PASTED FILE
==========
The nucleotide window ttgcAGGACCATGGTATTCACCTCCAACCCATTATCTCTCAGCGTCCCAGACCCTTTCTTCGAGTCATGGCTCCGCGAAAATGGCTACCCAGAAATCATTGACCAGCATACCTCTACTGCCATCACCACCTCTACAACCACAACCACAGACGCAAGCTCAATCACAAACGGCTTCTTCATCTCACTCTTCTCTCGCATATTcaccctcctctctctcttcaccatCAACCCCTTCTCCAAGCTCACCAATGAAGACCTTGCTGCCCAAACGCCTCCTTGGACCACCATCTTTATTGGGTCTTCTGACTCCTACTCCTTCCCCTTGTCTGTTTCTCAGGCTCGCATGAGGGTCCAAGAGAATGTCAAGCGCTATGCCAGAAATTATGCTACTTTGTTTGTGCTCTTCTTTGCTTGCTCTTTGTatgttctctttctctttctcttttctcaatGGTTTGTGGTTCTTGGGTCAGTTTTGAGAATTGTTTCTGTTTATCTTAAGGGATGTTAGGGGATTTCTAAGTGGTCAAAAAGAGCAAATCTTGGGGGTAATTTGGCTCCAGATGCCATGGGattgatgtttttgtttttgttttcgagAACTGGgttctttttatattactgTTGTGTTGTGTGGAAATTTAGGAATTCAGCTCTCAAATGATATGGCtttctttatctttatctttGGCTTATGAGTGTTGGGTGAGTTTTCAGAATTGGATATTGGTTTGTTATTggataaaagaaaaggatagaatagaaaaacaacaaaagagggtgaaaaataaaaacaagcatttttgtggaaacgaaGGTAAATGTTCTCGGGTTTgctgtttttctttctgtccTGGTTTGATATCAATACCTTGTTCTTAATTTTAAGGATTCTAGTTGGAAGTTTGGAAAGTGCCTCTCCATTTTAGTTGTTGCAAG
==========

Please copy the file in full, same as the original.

The nucleotide window ttgcAGGACCATGGTATTCACCTCCAACCCATTATCTCTCAGCGTCCCAGACCCTTTCTTCGAGTCATGGCTCCGCGAAAATGGCTACCCAGAAATCATTGACCAGCATACCTCTACTGCCATCACCACCTCTACAACCACAACCACAGACGCAAGCTCAATCACAAACGGCTTCTTCATCTCACTCTTCTCTCGCATATTcaccctcctctctctcttcaccatCAACCCCTTCTCCAAGCTCACCAATGAAGACCTTGCTGCCCAAACGCCTCCTTGGACCACCATCTTTATTGGGTCTTCTGACTCCTACTCCTTCCCCTTGTCTGTTTCTCAGGCTCGCATGAGGGTCCAAGAGAATGTCAAGCGCTATGCCAGAAATTATGCTACTTTGTTTGTGCTCTTCTTTGCTTGCTCTTTGTatgttctctttctctttctcttttctcaatGGTTTGTGGTTCTTGGGTCAGTTTTGAGAATTGTTTCTGTTTATCTTAAGGGATGTTAGGGGATTTCTAAGTGGTCAAAAAGAGCAAATCTTGGGGGTAATTTGGCTCCAGATGCCATGGGattgatgtttttgtttttgttttcgagAACTGGgttctttttatattactgTTGTGTTGTGTGGAAATTTAGGAATTCAGCTCTCAAATGATATGGCtttctttatctttatctttGGCTTATGAGTGTTGGGTGAGTTTTCAGAATTGGATATTGGTTTGTTATTggataaaagaaaaggatagaatagaaaaacaacaaaagagggtgaaaaataaaaacaagcatttttgtggaaacgaaGGTAAATGTTCTCGGGTTTgctgtttttctttctgtccTGGTTTGATATCAATACCTTGTTCTTAATTTTAAGGATTCTAGTTGGAAGTTTGGAAAGTGCCTCTCCATTTTAGTTGTTGCAAG